Most attendees of the two meetings said they favor any alternative that would ultimately get the Ranch off the MIS. But Davianna McGregor, who prepared the cultural impacts portion of the EA, pointed out that those alternatives would take five to 10 years to develop, and in the meantime, the permit would still need to be renewed.

Some members of the community voiced support for other options, like installing meters on homestead land to monitor how much water is transported to the west end. A valve would be controlled by homesteaders in case too much water was being taken out of the MIS system.

“Time after time, there is mistrust with the Ranch,” said homesteader Wade Lee. “We want to be able to control our own water.”

Others suggested absolving the Ranch from its west end water management responsibilities altogether, handing them over to a non-profit organization consisting of homesteaders and west end residents.

“Our book is open,” said Rumbaoa. “We [the Ranch] are not in the water business, so if you guys are serious, get a group from Kaluakoi, Papohaku Ranch and Maunaloa and we can talk.”

New Ranch Developments
Rumbaoa said the Ranch is planning on re-opening the Kaluakoi Resort Hotel–which would host 144 rooms –and 18-hole golf course in the near future.

In response to community concerns that this would put even more stress on the water system, Rumbaoa assured them that the Ranch will make efforts to use conservation measures and recycled water whenever possible. He said their use would never exceed the 1.18 MGD (million gallons per day) limit for withdrawing water from Well 17.

“If we can use less, we will of course use less, but either way we do not plan on exceeding the 1.18 [limit],” said Rumbaoa.

While the opening of such developments may create much-needed jobs for the island, some are concerned that the Ranch will use MIS pipelines to transfer water to these facilities, which departs far from its intended use of servicing Hawaiian homesteaders and farmers.

“I’m not just trying to move the west side forward, but I want to elevate the whole island,” said Rumbaoa.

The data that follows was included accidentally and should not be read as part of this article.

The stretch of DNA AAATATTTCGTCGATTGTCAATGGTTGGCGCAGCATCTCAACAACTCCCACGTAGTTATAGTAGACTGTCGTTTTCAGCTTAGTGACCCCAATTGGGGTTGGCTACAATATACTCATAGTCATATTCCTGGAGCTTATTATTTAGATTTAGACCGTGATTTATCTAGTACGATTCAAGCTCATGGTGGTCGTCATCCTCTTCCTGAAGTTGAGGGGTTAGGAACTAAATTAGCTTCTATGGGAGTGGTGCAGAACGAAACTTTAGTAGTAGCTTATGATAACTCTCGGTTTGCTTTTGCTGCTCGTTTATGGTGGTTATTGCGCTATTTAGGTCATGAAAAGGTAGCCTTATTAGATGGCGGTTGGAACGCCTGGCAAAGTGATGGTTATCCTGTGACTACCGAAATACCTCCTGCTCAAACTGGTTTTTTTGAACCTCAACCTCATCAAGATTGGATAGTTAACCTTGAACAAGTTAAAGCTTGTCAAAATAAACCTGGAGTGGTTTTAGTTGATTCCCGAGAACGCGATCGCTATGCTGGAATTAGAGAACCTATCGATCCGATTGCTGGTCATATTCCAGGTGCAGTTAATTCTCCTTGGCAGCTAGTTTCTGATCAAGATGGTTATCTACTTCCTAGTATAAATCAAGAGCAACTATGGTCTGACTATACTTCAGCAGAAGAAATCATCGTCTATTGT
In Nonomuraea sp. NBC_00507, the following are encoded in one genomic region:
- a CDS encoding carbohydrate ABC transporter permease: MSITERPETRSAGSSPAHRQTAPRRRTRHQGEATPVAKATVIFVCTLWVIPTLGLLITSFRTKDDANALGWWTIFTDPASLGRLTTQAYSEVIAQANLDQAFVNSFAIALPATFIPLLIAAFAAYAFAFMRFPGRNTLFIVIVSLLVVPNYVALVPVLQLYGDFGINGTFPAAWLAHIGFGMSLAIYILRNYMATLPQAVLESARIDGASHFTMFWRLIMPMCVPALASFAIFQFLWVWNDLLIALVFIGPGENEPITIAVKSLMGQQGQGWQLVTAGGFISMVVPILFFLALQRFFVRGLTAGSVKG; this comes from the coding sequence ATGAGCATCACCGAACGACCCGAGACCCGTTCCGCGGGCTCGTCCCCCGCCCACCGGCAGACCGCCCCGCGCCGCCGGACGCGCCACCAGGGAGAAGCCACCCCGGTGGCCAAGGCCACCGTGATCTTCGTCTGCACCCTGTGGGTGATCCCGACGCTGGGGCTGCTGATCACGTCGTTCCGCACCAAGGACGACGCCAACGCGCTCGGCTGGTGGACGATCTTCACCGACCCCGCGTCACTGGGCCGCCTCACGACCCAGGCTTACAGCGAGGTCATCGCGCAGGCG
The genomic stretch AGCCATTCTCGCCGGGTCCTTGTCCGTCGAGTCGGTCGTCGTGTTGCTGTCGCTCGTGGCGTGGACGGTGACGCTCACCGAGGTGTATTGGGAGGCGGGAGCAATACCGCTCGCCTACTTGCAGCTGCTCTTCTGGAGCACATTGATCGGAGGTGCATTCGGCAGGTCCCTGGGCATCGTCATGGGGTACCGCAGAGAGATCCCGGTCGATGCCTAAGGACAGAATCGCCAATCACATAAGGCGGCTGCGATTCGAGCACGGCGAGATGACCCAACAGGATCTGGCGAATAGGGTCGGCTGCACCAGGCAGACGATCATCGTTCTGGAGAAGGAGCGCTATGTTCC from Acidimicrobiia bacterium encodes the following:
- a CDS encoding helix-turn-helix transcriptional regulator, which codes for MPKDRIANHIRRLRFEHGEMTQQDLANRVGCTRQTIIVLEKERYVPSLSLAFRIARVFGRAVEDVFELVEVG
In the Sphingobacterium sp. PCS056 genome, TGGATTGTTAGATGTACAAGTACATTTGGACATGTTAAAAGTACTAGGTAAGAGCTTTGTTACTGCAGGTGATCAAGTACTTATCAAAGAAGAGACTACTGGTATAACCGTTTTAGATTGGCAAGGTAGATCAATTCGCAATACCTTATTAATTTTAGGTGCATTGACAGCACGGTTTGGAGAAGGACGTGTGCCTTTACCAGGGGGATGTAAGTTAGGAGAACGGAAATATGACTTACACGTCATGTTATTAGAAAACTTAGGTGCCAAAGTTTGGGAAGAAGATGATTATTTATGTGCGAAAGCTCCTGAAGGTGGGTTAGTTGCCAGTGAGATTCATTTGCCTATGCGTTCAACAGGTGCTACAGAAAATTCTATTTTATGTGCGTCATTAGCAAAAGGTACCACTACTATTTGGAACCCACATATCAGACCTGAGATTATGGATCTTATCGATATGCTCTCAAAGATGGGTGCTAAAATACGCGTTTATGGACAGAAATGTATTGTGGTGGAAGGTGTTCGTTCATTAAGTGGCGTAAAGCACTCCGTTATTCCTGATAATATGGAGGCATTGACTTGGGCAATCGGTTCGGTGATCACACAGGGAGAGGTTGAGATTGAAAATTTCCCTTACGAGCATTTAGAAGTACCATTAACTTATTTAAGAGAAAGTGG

No Penalties from the DOA
Many community members wondered why the Ranch’s illegal use of the MIS has not incurred financial penalties.

“It’s been five years of you guys dragging your feet and the DOA dragging their feet, so blame is to go all around,” said DeCoite.

She also pointed out that while water rates have increased dramatically for water users on the west end, there have been no recent changes to the Ranch’s rental fees for the MIS.

Community activist Walter Ritte raise the question that has been on many minds ever since water rates for west end users nearly tripled since 2008: Why have rates been raised for users when the Ranch has neglected to put forth any new expenses at making sure they were using the system legally?

“The message you are sending to everybody on Molokai is that [the Ranch] doesn’t have to pay [their] bills,” said Ritte.

Randy Teruya, DOA Land Asset Manager, said there may be possibilities for renegotiating the MIS pipeline agreements with the Ranch, but not until the EA is completed.

When asked if there would be any penalties enforced for the Ranch’s illegal use of the MIS system over the last five years, Teruya said he was “not familiar with any available fines for the use of that system.”

The DOA, which is the approving agency for the EA, has not given the Ranch any deadlines by which they must have the EA completed.

Rumbaoa said the draft EA will be published online in September, after which there will be a 30-day public review period when written comments may be submitted for consideration by the DOA.